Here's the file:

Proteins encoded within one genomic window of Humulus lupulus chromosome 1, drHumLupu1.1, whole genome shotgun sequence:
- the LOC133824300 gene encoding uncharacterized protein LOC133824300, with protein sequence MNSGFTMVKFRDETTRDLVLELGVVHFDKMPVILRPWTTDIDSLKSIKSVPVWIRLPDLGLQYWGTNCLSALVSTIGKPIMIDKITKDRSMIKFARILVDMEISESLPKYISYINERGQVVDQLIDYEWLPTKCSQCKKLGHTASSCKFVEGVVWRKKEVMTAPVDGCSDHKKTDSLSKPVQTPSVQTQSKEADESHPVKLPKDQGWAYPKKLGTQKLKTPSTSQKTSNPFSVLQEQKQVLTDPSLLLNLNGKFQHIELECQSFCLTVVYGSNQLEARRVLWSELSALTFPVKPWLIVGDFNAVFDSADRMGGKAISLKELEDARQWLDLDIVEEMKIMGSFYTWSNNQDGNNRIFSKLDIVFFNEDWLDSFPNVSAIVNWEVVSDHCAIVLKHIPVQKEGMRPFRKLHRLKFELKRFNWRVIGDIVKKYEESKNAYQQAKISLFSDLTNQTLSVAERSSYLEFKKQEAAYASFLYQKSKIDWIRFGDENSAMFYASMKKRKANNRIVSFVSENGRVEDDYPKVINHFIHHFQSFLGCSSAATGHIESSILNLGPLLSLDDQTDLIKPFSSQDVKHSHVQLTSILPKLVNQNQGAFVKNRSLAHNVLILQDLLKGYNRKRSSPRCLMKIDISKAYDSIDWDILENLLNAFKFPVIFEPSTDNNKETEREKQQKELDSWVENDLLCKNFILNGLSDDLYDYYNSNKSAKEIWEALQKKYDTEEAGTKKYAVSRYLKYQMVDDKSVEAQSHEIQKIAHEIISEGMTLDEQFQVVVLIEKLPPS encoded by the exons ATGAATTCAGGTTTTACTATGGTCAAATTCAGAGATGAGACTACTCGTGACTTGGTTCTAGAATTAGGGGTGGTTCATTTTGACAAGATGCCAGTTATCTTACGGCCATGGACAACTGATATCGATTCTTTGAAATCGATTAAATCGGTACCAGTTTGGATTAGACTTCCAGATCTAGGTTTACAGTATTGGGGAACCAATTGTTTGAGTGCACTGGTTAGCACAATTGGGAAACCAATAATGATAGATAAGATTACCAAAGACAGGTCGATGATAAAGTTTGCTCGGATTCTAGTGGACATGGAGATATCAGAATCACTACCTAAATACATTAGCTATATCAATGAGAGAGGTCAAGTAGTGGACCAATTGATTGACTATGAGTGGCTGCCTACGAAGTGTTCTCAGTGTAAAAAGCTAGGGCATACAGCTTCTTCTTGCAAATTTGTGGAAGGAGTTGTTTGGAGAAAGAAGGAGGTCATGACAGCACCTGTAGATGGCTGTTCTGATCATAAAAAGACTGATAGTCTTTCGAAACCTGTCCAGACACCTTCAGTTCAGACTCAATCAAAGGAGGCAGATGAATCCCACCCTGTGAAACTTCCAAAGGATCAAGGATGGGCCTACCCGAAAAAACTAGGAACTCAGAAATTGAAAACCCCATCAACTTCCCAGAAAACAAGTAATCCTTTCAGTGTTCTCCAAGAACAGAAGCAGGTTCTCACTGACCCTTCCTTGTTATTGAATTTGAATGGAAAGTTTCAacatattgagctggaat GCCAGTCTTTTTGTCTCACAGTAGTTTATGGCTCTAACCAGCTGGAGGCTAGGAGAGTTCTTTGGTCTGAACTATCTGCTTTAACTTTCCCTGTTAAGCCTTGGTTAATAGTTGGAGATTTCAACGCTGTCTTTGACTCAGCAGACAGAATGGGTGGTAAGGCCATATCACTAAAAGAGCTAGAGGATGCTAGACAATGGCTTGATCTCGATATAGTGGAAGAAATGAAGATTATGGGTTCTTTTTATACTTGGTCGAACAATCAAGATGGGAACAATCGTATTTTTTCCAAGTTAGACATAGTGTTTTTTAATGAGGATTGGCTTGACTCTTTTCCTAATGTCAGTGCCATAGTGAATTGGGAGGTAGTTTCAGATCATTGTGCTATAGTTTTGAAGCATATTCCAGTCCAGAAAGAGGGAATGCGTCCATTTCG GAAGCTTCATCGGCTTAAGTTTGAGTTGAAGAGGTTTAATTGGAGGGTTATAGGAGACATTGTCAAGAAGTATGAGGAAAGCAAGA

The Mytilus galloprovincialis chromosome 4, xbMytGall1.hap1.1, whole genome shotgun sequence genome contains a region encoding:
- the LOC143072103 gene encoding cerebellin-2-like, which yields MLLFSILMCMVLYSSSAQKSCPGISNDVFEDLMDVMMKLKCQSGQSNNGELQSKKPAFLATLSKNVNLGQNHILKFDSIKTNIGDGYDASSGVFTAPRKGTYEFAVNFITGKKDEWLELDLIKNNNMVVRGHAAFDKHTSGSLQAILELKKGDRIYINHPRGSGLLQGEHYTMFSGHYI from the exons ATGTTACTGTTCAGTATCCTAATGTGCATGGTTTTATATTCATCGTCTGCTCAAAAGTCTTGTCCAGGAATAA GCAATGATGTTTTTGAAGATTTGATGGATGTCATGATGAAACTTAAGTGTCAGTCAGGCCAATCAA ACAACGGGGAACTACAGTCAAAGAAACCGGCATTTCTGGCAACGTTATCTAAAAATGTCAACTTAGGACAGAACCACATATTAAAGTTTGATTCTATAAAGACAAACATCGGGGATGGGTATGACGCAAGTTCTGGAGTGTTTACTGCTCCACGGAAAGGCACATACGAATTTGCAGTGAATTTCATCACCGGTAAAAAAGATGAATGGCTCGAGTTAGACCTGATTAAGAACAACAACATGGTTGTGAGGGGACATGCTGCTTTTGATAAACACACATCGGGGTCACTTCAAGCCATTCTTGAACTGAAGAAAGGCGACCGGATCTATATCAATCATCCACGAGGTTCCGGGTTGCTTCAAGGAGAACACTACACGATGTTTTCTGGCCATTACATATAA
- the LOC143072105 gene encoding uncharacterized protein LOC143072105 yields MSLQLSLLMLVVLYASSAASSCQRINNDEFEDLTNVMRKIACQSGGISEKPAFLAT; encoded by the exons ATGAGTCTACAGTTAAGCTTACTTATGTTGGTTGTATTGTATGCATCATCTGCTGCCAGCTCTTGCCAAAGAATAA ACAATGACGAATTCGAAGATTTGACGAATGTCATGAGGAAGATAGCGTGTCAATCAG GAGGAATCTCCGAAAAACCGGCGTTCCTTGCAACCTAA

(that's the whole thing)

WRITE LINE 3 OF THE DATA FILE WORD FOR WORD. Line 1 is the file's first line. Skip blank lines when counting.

The Mytilus galloprovincialis chromosome 4, xbMytGall1.hap1.1, whole genome shotgun sequence genome contains a region encoding: